Posted on October 14th, 2011 by
Treatment with the investigational drug bosutinib produced promising rates of response among patients with chronic-phase chronic myeloid leukemia (CML) that had previously been treated with Gleevec® (imatinib). The results of this Phase I/II trial were published in Blood.
Each year in the United States, approximately 5,000 people are diagnosed with CML. Most cases of CML are characterized by a chromosomal abnormality—the Philadelphia chromosome—in which genetic material is exchanged between chromosome 9 and chromosome 22. This exchange brings together two genes: BCR and ABL. The combination of these two genes into the single BCR-ABL gene results in the production of a protein that contributes to uncontrolled cell growth.
Recognition of the pivotal role of the BCR-ABL protein in CML led to the development of Gleevec, which blocks the activity of this protein. Gleevec produced high rates of remission among patients with chronic-phase CML and dramatically changed the treatment of this disease. Newer drugs that target the BCR-ABL protein include Tasigna® (nilotinib) and Sprycel® (dasatinib). Both Tasigna and Sprycel appear to be superior to Gleevec for the initial treatment of patients with CML and are approved by the FDA for this purpose.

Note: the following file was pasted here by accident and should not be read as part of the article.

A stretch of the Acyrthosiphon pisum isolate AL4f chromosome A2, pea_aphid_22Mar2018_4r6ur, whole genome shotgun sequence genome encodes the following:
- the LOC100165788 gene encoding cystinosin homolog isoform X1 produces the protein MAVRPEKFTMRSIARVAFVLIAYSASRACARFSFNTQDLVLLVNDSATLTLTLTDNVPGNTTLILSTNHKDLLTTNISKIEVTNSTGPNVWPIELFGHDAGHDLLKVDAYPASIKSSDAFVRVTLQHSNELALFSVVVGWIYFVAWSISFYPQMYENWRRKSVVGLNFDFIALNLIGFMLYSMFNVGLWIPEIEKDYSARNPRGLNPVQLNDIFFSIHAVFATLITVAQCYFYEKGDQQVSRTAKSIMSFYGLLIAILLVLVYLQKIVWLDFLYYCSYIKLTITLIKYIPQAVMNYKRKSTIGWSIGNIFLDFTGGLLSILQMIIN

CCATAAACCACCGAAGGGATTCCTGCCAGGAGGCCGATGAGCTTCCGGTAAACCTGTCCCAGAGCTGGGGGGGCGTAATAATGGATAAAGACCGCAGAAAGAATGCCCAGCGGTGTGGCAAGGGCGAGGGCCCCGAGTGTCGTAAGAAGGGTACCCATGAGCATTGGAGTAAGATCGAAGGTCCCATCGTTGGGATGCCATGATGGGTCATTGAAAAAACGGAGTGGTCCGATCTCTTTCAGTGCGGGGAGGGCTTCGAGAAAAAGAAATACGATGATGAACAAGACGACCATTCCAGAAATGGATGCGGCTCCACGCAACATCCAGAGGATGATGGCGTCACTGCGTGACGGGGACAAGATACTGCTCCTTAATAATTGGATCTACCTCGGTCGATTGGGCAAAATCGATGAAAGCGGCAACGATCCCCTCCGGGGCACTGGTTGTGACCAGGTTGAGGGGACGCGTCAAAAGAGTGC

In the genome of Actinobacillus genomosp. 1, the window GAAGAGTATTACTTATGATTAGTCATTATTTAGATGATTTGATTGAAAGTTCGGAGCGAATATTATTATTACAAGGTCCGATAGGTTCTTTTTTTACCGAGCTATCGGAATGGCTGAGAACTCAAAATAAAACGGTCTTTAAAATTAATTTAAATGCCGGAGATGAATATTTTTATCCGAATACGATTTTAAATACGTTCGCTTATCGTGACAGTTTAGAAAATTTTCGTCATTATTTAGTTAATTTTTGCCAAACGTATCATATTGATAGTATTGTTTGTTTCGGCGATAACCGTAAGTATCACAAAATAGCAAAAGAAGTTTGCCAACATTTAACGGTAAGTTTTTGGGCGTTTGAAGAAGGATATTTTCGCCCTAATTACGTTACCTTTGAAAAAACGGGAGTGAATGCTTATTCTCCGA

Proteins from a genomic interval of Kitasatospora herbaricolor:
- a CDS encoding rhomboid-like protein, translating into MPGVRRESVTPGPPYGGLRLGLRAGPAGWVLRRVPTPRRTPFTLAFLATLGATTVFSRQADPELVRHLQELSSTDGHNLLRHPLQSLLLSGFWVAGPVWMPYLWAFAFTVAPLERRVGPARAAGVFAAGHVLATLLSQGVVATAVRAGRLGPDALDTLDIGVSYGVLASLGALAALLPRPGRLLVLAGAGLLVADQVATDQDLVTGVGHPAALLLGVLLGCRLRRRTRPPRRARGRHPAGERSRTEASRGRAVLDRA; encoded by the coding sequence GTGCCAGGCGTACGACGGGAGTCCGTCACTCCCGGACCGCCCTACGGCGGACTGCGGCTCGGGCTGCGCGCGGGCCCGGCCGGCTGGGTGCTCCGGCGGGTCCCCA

Bosutinib is a third-generation tyrosine kinase inhibitor that targets both Abl and Src kinases. Targeting of Src by bosutinib is thought to be important as over-expression of Src kinases has been associated with resistance to Gleevec.
To evaluate bosutinib among CML patients who were resistant to Gleevec or who could not tolerate Gleevec, researchers conducted a Phase I/II clinical trial among 288 patients. All had CML in chronic phase and all had previously been treated with Gleevec.
These results suggest that bosutinib may be effective and generally well tolerated for the treatment of chronic-phase CML that has previously been treated with Gleevec.
Reference: Cortes JE, Kantarjian HM, Brummendorf TH et al. Safety and efficacy of bosutinib (SKI-606) in chronic phase Philadelphia chromosome-positive CML patients with resistance or intolerance to imatinib. Blood. Early online publication August 24, 2011.
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